27Showa Shell Sekiyu K.K. Corporate Report 2015

  • Lubricants and AsphaltExpanding Lineup of High-Value-Added Products in Response to Customer and

    Social Needs

    Showa Shell sells lubricants mainly for transportation and industrial

    applications. Production activities at factories and logistics trends

    in Japan have a major impact on the demand for lubricants.

    However, we have been witnessing a gradual rise in customer and

    social needs for the means of improving the effi ciency of factory

    operations and increasing energy savings. To respond to such

    needs, Showa Shell is working to develop and expand sales of

    products such as lubricants that extend the interval between oil

    changes and help extend the lifespan of machinery and engines.

    As one such product, we introduced a synthesized base oil for

    lubricants that uses gas to liquids (GTL)*1 technologies in 2013.

    This base oil takes advantage of the resilience to degeneration that

    is characteristic of oil made with GTL technologies. We have also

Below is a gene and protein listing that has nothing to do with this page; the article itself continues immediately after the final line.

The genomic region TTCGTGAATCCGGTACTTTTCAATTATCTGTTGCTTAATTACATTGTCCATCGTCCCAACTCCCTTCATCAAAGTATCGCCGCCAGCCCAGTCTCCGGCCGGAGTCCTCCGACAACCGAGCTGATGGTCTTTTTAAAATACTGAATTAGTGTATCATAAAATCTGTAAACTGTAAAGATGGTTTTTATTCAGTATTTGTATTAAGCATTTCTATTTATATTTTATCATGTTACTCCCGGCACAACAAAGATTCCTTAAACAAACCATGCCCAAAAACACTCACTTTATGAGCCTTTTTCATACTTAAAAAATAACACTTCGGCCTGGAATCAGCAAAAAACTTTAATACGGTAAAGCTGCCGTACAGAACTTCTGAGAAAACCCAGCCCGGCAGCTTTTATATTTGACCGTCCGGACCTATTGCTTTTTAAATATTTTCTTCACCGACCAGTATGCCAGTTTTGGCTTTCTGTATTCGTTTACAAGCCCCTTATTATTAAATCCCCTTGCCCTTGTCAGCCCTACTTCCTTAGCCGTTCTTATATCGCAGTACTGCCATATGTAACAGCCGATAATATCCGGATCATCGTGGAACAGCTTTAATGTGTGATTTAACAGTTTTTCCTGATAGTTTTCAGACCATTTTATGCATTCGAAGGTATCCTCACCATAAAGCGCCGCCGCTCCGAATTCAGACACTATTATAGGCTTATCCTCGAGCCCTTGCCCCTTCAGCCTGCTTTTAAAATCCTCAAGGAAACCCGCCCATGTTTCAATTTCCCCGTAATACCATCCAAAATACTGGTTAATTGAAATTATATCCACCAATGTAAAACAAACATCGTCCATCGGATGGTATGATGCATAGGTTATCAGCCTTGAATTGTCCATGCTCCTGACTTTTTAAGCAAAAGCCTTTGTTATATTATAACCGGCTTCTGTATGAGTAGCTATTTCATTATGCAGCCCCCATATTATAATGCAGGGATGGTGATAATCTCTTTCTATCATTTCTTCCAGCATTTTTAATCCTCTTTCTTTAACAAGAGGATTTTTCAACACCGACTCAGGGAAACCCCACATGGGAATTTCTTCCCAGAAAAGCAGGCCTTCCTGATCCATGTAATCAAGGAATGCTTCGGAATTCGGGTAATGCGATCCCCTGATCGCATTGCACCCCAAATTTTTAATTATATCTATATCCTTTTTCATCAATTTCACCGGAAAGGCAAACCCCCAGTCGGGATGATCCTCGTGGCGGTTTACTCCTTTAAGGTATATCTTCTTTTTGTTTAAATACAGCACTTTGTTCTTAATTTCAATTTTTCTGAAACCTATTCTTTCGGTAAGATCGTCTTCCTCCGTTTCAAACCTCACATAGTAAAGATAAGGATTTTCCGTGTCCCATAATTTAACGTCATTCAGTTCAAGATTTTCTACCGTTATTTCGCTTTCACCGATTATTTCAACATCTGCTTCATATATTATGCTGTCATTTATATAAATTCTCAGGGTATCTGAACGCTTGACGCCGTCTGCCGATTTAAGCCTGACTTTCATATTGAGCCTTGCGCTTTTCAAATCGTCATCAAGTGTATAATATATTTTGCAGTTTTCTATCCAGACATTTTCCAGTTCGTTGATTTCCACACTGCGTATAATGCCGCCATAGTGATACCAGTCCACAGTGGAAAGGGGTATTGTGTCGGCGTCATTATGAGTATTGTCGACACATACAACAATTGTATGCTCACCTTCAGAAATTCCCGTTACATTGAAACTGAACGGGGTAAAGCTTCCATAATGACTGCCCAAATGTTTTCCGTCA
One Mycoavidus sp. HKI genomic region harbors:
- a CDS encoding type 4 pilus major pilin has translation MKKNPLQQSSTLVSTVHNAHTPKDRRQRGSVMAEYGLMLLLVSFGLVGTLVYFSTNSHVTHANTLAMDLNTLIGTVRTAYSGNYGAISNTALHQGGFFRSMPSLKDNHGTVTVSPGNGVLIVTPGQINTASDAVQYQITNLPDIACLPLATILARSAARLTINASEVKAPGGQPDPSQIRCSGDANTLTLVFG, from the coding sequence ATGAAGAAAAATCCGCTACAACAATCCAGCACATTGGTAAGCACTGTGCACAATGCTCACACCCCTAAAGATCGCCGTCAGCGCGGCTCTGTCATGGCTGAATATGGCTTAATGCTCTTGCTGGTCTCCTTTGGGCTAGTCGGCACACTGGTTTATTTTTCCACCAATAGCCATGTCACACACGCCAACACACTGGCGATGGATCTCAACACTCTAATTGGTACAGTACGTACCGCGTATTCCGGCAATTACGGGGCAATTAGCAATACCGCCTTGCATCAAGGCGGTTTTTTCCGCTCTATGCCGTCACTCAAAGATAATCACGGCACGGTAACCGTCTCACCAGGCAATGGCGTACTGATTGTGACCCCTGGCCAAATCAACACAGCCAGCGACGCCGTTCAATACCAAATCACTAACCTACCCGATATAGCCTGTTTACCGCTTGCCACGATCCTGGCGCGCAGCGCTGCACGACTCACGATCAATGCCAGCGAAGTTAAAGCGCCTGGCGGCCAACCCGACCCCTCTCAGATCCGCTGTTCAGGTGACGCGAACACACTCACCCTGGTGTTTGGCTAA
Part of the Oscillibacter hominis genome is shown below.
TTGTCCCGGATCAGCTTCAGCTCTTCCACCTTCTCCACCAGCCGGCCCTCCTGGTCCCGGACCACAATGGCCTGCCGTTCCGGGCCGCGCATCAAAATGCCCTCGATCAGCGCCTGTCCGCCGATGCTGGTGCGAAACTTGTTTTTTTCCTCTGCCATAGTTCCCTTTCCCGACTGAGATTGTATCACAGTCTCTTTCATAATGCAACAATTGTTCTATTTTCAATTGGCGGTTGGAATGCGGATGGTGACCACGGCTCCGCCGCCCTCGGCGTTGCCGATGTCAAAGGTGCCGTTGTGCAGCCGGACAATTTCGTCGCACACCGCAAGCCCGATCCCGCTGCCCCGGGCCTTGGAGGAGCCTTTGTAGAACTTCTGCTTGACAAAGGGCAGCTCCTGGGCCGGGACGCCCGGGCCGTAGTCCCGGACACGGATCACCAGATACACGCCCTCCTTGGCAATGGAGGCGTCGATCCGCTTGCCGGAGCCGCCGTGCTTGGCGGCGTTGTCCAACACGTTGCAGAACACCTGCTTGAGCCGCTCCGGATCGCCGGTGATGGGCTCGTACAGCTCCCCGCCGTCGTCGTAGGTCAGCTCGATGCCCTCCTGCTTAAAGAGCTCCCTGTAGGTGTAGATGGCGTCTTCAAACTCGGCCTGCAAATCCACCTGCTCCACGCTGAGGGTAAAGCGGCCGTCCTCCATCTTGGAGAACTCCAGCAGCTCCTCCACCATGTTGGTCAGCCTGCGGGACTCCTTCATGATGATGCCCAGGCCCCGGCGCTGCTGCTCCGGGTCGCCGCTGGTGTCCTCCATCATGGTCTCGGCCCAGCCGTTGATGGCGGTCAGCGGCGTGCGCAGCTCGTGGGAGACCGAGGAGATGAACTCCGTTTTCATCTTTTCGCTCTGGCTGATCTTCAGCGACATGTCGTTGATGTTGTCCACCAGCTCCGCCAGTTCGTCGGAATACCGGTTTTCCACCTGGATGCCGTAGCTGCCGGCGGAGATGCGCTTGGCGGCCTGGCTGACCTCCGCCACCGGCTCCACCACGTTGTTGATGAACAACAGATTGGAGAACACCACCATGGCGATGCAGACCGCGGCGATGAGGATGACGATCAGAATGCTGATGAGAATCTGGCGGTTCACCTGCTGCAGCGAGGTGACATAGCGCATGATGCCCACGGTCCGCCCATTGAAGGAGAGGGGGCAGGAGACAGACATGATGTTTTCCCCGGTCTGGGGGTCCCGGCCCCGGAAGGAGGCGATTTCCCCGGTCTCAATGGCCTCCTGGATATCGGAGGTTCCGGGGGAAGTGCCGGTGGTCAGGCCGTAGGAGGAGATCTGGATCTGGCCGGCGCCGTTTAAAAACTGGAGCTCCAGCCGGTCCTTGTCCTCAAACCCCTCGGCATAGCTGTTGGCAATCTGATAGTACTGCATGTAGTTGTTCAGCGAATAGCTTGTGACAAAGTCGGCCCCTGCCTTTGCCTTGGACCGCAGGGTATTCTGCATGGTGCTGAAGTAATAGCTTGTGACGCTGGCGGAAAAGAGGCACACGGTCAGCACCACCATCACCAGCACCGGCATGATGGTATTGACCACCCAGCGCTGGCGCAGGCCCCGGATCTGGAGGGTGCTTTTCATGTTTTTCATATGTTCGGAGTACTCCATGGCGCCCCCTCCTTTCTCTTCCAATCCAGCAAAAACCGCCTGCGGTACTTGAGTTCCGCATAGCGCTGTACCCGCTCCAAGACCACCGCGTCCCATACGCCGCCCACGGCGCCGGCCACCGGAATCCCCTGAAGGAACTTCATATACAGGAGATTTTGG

launched new long-lasting, energy-effi cient products for industrial

    machinery and automobiles. Sales of these highly functional, high-

    value-added products have been solid.

    In ship lubricants, more-stringent restrictions on sulfur

    emissions in exhaust gas have stimulated a rise in demand for

    ultralow-sulfur heavy fuel oil and diesel distillates along certain sea

    routes around Europe and the United States. The Shell Group

    launched Alexia S3, a cylinder oil for use with low-sulfur fuel, and

    we will utilize the Shell Groups supply network to respond to

    customer demand for this product.

    Showa Shell has a diverse lineup of lubricants with different

    applications and functions. For this reason, it is crucial to ensure

    sales staff at contract dealers can effectively explain and propose

    products that best meet customers diverse needs. Showa Shell is

    trying to cultivate this type of human resources, and has introduced


    Business Process Re-Engineering ActivitiesBusiness process re-engineering activities are being conducted in the Oil Business as part of the Dantotsu Project, with the aim of

    realizing structural competitiveness improvements though enhanced business process effi ciency. Over the years, Showa Shell has

    instituted a number of reform programs that have increased effi ciency. However, current business process re-engineering activities differ

    from past efforts in that they spread beyond the boundaries of business divisions to improve and integrate business processes on a more